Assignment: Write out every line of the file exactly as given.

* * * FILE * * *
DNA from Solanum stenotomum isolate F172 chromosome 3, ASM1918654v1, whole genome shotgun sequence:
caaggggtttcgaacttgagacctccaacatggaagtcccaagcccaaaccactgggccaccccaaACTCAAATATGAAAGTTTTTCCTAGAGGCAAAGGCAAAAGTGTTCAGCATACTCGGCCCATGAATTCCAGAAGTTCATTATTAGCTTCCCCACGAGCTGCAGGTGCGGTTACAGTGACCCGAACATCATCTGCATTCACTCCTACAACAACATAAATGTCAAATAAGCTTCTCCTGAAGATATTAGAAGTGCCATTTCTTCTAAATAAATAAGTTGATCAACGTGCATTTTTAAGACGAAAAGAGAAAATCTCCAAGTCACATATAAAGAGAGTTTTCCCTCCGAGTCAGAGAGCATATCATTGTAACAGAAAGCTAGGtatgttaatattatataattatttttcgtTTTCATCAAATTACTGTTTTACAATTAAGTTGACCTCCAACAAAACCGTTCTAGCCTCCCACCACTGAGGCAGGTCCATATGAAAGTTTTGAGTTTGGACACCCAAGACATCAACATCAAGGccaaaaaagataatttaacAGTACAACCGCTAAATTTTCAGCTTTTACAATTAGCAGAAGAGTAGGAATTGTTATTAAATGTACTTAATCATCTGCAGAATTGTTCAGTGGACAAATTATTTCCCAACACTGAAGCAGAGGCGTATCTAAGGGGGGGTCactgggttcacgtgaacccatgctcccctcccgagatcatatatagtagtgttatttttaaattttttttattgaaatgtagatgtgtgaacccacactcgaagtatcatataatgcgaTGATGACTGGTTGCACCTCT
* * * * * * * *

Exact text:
DNA from Solanum stenotomum isolate F172 chromosome 3, ASM1918654v1, whole genome shotgun sequence:
caaggggtttcgaacttgagacctccaacatggaagtcccaagcccaaaccactgggccaccccaaACTCAAATATGAAAGTTTTTCCTAGAGGCAAAGGCAAAAGTGTTCAGCATACTCGGCCCATGAATTCCAGAAGTTCATTATTAGCTTCCCCACGAGCTGCAGGTGCGGTTACAGTGACCCGAACATCATCTGCATTCACTCCTACAACAACATAAATGTCAAATAAGCTTCTCCTGAAGATATTAGAAGTGCCATTTCTTCTAAATAAATAAGTTGATCAACGTGCATTTTTAAGACGAAAAGAGAAAATCTCCAAGTCACATATAAAGAGAGTTTTCCCTCCGAGTCAGAGAGCATATCATTGTAACAGAAAGCTAGGtatgttaatattatataattatttttcgtTTTCATCAAATTACTGTTTTACAATTAAGTTGACCTCCAACAAAACCGTTCTAGCCTCCCACCACTGAGGCAGGTCCATATGAAAGTTTTGAGTTTGGACACCCAAGACATCAACATCAAGGccaaaaaagataatttaacAGTACAACCGCTAAATTTTCAGCTTTTACAATTAGCAGAAGAGTAGGAATTGTTATTAAATGTACTTAATCATCTGCAGAATTGTTCAGTGGACAAATTATTTCCCAACACTGAAGCAGAGGCGTATCTAAGGGGGGGTCactgggttcacgtgaacccatgctcccctcccgagatcatatatagtagtgttatttttaaattttttttattgaaatgtagatgtgtgaacccacactcgaagtatcatataatgcgaTGATGACTGGTTGCACCTCT